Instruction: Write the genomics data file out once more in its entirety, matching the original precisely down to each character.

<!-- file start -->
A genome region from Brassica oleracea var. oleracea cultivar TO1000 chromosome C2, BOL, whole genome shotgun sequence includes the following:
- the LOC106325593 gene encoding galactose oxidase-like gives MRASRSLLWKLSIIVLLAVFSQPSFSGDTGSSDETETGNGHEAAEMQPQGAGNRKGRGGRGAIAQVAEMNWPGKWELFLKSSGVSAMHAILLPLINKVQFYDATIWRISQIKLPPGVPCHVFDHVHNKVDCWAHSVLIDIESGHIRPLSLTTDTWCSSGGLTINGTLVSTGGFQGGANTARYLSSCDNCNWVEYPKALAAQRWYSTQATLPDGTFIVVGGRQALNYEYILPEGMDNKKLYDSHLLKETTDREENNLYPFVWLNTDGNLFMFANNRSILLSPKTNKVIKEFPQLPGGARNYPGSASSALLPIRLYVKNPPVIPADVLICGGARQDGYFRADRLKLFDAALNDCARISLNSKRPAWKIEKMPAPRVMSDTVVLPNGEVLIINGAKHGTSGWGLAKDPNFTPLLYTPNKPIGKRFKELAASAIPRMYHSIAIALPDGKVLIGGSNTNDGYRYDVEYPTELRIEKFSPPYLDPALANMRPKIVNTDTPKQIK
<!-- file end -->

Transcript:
A genome region from Brassica oleracea var. oleracea cultivar TO1000 chromosome C2, BOL, whole genome shotgun sequence includes the following:
- the LOC106325593 gene encoding galactose oxidase-like gives MRASRSLLWKLSIIVLLAVFSQPSFSGDTGSSDETETGNGHEAAEMQPQGAGNRKGRGGRGAIAQVAEMNWPGKWELFLKSSGVSAMHAILLPLINKVQFYDATIWRISQIKLPPGVPCHVFDHVHNKVDCWAHSVLIDIESGHIRPLSLTTDTWCSSGGLTINGTLVSTGGFQGGANTARYLSSCDNCNWVEYPKALAAQRWYSTQATLPDGTFIVVGGRQALNYEYILPEGMDNKKLYDSHLLKETTDREENNLYPFVWLNTDGNLFMFANNRSILLSPKTNKVIKEFPQLPGGARNYPGSASSALLPIRLYVKNPPVIPADVLICGGARQDGYFRADRLKLFDAALNDCARISLNSKRPAWKIEKMPAPRVMSDTVVLPNGEVLIINGAKHGTSGWGLAKDPNFTPLLYTPNKPIGKRFKELAASAIPRMYHSIAIALPDGKVLIGGSNTNDGYRYDVEYPTELRIEKFSPPYLDPALANMRPKIVNTDTPKQIK